Some white execs may find his work ‘too Black.’ But Lee Daniels’ empire is expanding
If you’ve had trouble tracking down Lee Daniels in the last week or so, there’s no need to worry. He’s fine.
Less than a year after the release of his film “The United States vs. Billie Holliday,” which was a steady presence during awards season, the acclaimed filmmaker behind “Monster’s Ball,” “Precious,” “Lee Daniels’ The Butler” and the over-the-top musical drama “Empire” is taking a break. Or at least that was his plan.
“I’m a bit overwhelmed,” Daniels said last week during a Zoom interview from his Beverly Hills home. “I’m getting ready to leave for vacation where I’m just going to unplug for about 10 days. I’m not even going to turn on my phone. It’s been crazy.”
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“Crazy” doesn’t come close to describing Daniels’ dizzying slate of current and future projects. Through his Lee Daniels Entertainment production company, he is executive producing three new series this fall, including a highly anticipated reboot of “The Wonder Years,” which will center on a Black family living in Montgomery, Ala., in the late 1960s. The comedy, which will air on ABC, is being directed by original “Wonder Years” star Fred Savage.
“Ms. Pat,” starring stand-up comic Patricia Williams, premiered last week on BET+ and is already winning raves from viewers. Daniels is particularly excited about the sitcom, which was passed on by Fox and Hulu before landing on the streaming service, because of the collaboration with Williams, who used to be a drug dealer and spent time in prison before reforming her life with comedy.
The show’s most diverse season might produce its first Black winner. And the alliance behind it, “The Cookout,” has sparked both anger and praise.
On the drama side, there’s Fox’s “Our Kind of People,” which centers on a wealthy Black family living in Martha’s Vineyard and likely will be flavored by the same high-energy melodrama that made “Empire” such a massive hit.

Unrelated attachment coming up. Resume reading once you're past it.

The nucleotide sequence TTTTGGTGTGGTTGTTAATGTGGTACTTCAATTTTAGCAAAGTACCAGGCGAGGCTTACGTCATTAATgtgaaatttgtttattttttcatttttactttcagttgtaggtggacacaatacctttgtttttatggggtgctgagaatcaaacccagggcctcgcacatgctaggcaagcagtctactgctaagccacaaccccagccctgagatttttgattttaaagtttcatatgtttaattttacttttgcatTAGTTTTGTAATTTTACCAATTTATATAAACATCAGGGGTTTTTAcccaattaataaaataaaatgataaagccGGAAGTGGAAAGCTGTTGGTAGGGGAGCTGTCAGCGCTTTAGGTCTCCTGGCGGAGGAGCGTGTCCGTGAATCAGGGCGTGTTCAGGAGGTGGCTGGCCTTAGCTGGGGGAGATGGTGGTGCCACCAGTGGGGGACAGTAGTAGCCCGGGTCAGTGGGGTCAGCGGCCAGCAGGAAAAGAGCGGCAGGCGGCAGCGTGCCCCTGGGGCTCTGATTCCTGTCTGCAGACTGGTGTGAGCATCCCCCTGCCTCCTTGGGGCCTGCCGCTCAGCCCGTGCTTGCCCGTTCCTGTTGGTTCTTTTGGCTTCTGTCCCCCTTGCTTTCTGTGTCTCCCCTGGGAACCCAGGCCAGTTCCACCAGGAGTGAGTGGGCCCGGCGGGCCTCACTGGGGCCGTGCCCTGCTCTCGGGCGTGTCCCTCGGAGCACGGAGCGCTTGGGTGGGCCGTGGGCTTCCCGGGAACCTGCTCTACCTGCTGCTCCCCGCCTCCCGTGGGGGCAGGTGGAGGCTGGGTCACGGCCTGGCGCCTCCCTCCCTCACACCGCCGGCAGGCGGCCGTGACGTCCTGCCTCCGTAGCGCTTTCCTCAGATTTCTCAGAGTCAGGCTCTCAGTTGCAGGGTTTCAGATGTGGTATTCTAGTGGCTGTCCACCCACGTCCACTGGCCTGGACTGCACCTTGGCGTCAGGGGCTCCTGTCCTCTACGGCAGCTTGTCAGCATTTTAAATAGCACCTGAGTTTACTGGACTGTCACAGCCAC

Although Daniels is not writing or directing any of the new series, he promises that all three will be marked by his usual brand of provocation and his taste for colorful characters. He’s also overjoyed to have his vision carried out by other writers and directors, many of whom worked with him on “Empire” and his other Fox drama, “Star.”
“This is a great time for my company,” he said. “I have an incredible team behind me — I’m just the figurehead. I’ve got great development people, writers, great heads that are making the trains leave the station.”
His schedule is not slowing down anytime soon. Daniels is developing a series about legendary entertainer Sammy Davis Jr. and an adaptation of the classic espionage novel “The Spook Who Sat by the Door.” Other plans include a “Cagney & Lacey”-style series featuring a gender-fluid Black cop partnered with a homophobic partner and a horror movie with “The United States vs. Billie Holliday” star Andra Day and a possible “Empire” spinoff.
Daniels spoke to The Times about his new shows, why he was too scared to write and direct any episodes of “The Wonder Years” reboot and how he is still hurt by the cancellation of “Star,” his Fox series about a female singing group that was dropped after three seasons.
Were you a fan of the original “Wonder Years”?
I loved it. I loved Fred and I loved the world. Marc [Velez, president of Lee Daniels Entertainment] said everyone was excited about Lee Daniels doing it. They wanted me to direct it. But no. I didn’t want to write it, I didn’t want to direct it. That show was so good, and I did not know how to reinterpret that world and modernize it. I didn’t want to take that chance and mess it up. I met with Saladin Patterson, who is a veteran writer, and he had a fantastic take on it.
The show will feature a Black family in the 1960s. It’s ironic to think of that as “the wonder years.”
It’s the period when I grew up. I know it so well and I don’t think we’ve ever seen a Black family from that period on a weekly basis. It’s a middle-class family. When we think of Black families of that time, we think about them being impoverished. We don’t think of “Wonder Years.” But that period was a great time for me. It will be great for America to be able to look at that time from my point of view, Saladin’s point of view.